This is, of course, why mentors have to die, or it becomes increasingly hard to justify to the reader/viewer why the mentor isn’t just undertaking the quest himself.  Readers like to watch over the shoulder of two primary types of protagonists:  those who have lots of powers/strengths/coolness factors (like James Bond, ie, protagonists the reader wishes he were), or those who are *already* like the reader, they have weaknesses, vulnerabilities, day jobs, families or other things that make the quest difficult, and which they seek to overcome or to be worthy of.

The right mentor/protagonist pairing balances both of these elements.  So Luke Skywalker is a young man with ambitions and responsibilities (like the viewer), and he is paired with someone much more knowledgeable and powerful, someone he–and the viewer–might aspire to become.  In this case, he has that potential, and when Obi-wan dies, Luke moves on to an even greater mentor, and ultimately becomes a master himself.  In some ways, this is a very down-to-earth model of mentorship.  You might imagine a young inventor or author learning from an established professional, and going on to supersede his mentor as he reveals his own talents as a result of the mentorship.

The hobbits admire, fear and trust Gandalf.  His presence gives them courage, his absence and his challenges prod them to greater achievements within themselves, but there’s no point at which they might conceivably take on his role as Luke does when he becomes a Jedi master in Obi-wan’s footsteps.  By the end of the book, the hobbits have grown because of their adventures, and with Gandalf’s guidance.   Frodo’s personal journey is such that he accompanies his mentor into the West at the end.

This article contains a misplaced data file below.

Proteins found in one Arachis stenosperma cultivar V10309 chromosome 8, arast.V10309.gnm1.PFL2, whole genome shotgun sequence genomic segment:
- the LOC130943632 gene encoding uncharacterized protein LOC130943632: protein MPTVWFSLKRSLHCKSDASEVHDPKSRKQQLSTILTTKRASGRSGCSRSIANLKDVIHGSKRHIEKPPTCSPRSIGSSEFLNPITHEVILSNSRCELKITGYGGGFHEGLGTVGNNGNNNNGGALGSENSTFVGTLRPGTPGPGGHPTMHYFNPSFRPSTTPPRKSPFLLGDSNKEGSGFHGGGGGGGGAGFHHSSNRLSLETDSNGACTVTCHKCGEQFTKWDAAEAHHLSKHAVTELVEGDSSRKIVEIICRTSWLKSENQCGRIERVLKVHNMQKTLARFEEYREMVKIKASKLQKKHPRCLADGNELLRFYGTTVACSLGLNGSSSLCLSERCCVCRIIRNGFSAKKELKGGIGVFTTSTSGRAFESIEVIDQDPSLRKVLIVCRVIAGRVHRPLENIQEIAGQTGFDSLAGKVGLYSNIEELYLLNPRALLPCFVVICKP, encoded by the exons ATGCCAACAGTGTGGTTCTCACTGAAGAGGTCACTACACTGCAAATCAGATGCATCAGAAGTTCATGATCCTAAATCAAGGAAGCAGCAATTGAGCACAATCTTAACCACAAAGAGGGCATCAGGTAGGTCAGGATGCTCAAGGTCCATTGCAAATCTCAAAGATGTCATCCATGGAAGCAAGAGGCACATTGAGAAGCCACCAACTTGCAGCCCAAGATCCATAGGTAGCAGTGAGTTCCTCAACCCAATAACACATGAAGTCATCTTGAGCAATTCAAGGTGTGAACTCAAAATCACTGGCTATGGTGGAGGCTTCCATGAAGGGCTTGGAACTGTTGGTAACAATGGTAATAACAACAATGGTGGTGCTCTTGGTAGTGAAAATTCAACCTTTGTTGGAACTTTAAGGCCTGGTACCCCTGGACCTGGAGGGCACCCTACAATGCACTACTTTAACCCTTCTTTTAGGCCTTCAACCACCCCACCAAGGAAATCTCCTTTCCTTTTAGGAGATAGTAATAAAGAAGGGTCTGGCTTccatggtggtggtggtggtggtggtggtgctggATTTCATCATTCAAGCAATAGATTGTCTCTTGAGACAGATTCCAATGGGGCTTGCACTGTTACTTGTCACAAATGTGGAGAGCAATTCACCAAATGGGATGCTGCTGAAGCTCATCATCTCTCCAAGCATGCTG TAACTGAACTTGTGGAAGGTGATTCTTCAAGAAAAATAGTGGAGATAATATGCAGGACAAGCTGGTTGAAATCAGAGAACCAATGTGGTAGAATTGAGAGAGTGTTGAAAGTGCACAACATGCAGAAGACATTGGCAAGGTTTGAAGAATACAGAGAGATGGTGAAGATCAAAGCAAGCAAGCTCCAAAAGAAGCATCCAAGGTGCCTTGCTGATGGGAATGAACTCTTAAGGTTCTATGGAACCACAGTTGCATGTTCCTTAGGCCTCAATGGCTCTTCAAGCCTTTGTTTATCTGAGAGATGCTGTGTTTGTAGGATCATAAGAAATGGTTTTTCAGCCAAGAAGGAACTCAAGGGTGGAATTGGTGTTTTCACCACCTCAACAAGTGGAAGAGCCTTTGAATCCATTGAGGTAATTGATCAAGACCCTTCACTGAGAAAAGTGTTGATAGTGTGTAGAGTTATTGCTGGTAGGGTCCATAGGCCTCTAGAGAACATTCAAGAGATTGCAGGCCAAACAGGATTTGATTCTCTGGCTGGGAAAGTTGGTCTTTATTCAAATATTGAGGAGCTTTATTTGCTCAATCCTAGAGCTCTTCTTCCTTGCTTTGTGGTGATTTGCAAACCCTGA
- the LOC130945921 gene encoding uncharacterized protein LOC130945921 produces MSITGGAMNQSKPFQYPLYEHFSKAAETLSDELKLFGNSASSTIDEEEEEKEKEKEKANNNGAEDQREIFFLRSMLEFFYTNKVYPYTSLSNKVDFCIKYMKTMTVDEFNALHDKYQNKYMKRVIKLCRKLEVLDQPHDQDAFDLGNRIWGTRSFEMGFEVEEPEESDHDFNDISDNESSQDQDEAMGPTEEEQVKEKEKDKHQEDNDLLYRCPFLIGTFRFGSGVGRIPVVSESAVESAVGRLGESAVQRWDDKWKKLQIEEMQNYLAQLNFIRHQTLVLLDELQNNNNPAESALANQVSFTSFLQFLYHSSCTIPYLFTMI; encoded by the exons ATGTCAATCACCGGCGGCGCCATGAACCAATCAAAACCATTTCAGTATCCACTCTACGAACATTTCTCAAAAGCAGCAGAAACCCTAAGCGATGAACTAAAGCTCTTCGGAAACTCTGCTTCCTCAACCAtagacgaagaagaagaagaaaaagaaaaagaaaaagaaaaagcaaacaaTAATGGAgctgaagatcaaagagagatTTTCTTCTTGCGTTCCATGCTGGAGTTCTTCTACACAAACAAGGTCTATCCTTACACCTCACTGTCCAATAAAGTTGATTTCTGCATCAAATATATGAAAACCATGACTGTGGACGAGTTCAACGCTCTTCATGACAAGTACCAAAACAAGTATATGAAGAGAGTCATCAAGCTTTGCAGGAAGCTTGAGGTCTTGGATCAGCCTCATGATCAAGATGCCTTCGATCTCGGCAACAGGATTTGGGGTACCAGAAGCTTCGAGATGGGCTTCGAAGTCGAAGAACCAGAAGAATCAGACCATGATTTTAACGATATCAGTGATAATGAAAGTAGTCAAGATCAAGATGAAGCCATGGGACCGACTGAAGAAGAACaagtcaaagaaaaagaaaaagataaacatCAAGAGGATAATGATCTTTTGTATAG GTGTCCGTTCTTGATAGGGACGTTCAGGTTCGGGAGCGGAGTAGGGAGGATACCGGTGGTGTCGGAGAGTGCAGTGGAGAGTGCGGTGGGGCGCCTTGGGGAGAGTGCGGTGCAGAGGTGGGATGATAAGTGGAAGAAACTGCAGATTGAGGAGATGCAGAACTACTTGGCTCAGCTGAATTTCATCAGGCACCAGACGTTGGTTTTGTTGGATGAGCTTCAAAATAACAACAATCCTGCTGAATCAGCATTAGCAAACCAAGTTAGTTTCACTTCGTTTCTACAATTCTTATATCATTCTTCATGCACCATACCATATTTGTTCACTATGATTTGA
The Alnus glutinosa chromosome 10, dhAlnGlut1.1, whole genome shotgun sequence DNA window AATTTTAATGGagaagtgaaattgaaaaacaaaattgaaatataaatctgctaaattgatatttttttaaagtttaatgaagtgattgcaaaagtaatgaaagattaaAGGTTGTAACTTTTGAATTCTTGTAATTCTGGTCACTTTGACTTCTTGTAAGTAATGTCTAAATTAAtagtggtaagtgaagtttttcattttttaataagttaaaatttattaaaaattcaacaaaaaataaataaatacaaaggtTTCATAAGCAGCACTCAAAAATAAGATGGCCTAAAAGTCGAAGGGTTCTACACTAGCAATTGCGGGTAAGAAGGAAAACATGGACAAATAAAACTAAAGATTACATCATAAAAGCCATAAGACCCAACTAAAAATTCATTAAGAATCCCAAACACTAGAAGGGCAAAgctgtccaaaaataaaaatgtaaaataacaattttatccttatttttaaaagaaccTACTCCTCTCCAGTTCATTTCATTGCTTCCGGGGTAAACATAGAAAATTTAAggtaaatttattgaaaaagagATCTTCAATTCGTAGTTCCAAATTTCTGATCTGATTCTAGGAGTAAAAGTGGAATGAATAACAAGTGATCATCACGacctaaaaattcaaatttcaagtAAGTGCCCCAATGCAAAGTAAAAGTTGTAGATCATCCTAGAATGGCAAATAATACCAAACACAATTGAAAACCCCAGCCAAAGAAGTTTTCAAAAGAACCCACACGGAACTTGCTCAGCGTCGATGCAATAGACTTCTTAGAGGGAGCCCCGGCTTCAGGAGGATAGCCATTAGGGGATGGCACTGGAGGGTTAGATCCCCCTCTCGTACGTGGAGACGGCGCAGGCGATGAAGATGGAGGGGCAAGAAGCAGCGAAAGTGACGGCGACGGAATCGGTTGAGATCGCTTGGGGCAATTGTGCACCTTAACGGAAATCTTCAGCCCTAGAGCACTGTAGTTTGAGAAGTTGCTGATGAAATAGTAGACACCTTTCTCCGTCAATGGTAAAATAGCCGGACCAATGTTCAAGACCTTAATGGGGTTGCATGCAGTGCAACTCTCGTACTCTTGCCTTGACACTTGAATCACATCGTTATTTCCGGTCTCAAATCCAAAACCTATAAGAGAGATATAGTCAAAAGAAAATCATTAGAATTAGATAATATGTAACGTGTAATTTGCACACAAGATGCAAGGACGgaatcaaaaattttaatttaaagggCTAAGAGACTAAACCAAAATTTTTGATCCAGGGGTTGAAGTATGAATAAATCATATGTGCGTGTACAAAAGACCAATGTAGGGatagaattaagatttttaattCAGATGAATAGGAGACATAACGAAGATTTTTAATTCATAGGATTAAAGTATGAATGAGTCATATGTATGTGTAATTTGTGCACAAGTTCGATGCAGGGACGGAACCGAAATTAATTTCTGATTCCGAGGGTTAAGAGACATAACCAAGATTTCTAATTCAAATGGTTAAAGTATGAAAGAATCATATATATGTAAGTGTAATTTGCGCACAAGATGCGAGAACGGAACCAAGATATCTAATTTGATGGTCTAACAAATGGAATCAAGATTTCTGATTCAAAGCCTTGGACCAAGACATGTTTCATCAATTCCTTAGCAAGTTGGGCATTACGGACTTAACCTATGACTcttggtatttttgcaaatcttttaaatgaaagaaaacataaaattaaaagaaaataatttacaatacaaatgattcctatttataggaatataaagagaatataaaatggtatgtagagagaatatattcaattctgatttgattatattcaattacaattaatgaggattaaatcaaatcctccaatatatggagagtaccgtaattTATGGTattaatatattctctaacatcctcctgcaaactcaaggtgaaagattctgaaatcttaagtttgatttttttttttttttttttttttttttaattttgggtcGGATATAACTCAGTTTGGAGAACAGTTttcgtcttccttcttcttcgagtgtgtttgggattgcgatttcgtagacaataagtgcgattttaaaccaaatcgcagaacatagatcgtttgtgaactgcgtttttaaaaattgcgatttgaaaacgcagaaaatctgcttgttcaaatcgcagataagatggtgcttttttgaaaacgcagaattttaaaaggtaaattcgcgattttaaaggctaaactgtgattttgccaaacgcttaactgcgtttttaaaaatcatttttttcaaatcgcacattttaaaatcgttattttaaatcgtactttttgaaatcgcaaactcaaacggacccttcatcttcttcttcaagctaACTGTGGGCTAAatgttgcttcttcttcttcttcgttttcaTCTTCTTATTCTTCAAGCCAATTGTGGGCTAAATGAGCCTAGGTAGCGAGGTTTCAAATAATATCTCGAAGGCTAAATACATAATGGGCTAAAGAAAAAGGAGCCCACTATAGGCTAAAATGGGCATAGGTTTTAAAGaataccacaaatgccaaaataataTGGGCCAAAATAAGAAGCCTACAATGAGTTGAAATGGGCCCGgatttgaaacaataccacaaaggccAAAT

Interestingly, the hobbits are often presented as having a childlike relationship with  powerful people like Gandalf. In Harry Potter, the protagonist literally *does* have that relationship with Dumbledore, and I wonder if this accounts for some of the differences, and for some of the ways they become problematic.

One challenge in writing Young Adult novels, and one difference between these and Middle Grade novels, is the role of adults.  Adults are not meant to solve the problems faced by the teen protagonists of a YA novel.  MG novels, in part because they are bought primarily by librarians and grandparents, feature stronger, larger roles for adults, and the adults who purchase them like to view themselves as Dumbledore:  kind, wise, all-knowing, the source of strength and positive intervention.